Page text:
Here is an excerpt from a post-philosophical conversation note I wrote to one philosophical friend today.
All of the assumptions below are typically made. My tacit suggestion is that they amount to what Gilbert Ryle famously terms ‘category mistakes.’ Of course, some things are problems; but, logically speaking, a human life cannot be a problem. It is neither a problem nor a pseudo-problem nor a non-problem. Etc.
The implication is that one has to let go of all these assumptions (e.g., that human beings are broken) before one can come to greater understanding of oneself and the world in which we live.
See whether you would go along with these unorthodox theses?
1.) If the world is not fallen or lost, then it is not in need of saving.
(Compare: a Christian believes that human beings are fallen beings as a result of Original Sin; thus, they are in need of saving. This is where Christ comes in. But our world may not fit the Christian description. If it does not fit this description, then it is not clear why people think that it needs to be–or that it could be–saved.)
2.) If human beings are not inherently weak and full of needs, then they are not necessarily in need of [my, our] help.
(Compare: a baby has some needs (though not a lot of needs) and is physically weak (i.e., dependent on another to secure these needs). So, it will need helping, e.g., being fed, etc. But a mature human being isn’t like a baby. A mature human being is strong and has few needs. In the spirit of wu wei, he may do well to let him come around to sorting things out.)
3.) If human life is not a problem, then it does not call for a solution.
(Compare: a math assignment consists of a set of problems. All of these require individual solutions. A conundrum is a kind of problem. But a human life isn’t like a math problem, and it isn’t, writ large, a conundrum. )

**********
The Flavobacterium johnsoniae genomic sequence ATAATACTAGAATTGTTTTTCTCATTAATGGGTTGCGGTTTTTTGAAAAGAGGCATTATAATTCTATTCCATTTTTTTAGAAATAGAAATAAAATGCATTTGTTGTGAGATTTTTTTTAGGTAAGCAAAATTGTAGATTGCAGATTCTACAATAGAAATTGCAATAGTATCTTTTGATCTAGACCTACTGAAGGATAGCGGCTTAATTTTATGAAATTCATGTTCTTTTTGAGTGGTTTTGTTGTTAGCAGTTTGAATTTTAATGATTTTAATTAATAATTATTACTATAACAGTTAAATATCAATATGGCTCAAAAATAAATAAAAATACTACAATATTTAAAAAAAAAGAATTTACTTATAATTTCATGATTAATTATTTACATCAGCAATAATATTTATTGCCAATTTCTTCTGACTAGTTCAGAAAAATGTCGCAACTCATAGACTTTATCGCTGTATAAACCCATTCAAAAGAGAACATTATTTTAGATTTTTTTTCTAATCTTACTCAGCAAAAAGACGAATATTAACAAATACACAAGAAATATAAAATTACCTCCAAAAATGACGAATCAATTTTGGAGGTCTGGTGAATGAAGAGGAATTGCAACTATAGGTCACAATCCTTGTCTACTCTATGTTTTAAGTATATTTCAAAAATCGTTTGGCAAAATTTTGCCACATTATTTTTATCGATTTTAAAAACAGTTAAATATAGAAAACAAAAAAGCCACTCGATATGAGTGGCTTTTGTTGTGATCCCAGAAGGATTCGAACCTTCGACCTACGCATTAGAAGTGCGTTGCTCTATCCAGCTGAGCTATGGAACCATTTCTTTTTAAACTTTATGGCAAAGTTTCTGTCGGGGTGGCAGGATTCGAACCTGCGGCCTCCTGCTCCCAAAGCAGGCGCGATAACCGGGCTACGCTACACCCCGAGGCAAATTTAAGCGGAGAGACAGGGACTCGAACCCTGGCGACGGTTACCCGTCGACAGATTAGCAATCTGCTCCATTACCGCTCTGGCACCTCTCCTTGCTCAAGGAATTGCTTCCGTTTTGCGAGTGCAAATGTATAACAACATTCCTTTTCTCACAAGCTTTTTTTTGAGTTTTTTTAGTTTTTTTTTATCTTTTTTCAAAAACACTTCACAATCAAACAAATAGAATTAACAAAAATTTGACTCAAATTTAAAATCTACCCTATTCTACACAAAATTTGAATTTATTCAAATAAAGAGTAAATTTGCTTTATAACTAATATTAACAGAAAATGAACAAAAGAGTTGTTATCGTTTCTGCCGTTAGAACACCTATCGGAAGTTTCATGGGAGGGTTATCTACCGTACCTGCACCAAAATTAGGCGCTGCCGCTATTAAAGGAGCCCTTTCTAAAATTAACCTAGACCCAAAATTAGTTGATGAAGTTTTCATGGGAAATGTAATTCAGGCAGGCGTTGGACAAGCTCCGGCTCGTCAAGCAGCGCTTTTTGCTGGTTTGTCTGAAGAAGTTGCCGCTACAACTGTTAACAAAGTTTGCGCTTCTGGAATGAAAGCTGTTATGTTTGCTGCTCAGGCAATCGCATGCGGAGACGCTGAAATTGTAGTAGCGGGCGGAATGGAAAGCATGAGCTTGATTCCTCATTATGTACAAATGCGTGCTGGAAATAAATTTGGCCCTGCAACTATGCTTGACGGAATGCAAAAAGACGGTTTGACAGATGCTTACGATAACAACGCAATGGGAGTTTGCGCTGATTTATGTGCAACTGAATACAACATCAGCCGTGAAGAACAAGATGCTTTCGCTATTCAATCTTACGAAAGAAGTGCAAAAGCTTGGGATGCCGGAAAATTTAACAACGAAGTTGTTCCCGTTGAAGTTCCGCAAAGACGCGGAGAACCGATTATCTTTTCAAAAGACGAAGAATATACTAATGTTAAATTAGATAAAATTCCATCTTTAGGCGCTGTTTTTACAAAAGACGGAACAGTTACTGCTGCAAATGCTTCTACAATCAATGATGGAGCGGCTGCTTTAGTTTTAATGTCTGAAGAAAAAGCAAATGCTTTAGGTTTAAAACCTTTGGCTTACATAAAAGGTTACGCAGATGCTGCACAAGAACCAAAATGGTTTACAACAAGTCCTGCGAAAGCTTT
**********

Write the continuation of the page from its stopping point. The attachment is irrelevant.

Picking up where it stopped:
4.) If the mind is not numerically identical with the brain and if the mind cannot be ill (though the brain can indeed be sick), then the mind does not need healing or curing.
(Compare: an older man may be diagnosed with Alzheimer’s. But the fact that a man is grieving over the loss of his wife doesn’t make him ill; it means that he is in the midst of bereavement. [And bereavement is neither ‘sick’ nor ‘healthy.’]
(A human life is not the sort of thing that can be ‘ill’ or ‘healthy.’)
5.) If a human being cannot be broken, then he is not in need of fixing.
(Compare: a car can be broken; thus, it can be fixed. But a human being is not like a car. So, there is no way in which it could possibly be fixed.)
6.) If a human life cannot be dis [hyphen] ordered (though Daoists believe that a mind can be out-of-order), then it does not beg to be restored to some prior state.
(Compare: after a storm, a house may be out of order, things having fallen this way or that, broken off, etc. Thus, the house may need to be restored to some prior state. But a human life is not in this sense like a house: it does not call to be restored to a prior state. If Smith is longing, e.g., it could be that he is longing for a higher way of being. Hence, he has no interest in being restored to a way of life that couldn’t possibly overcome (say) the challenge posed by nihilism.)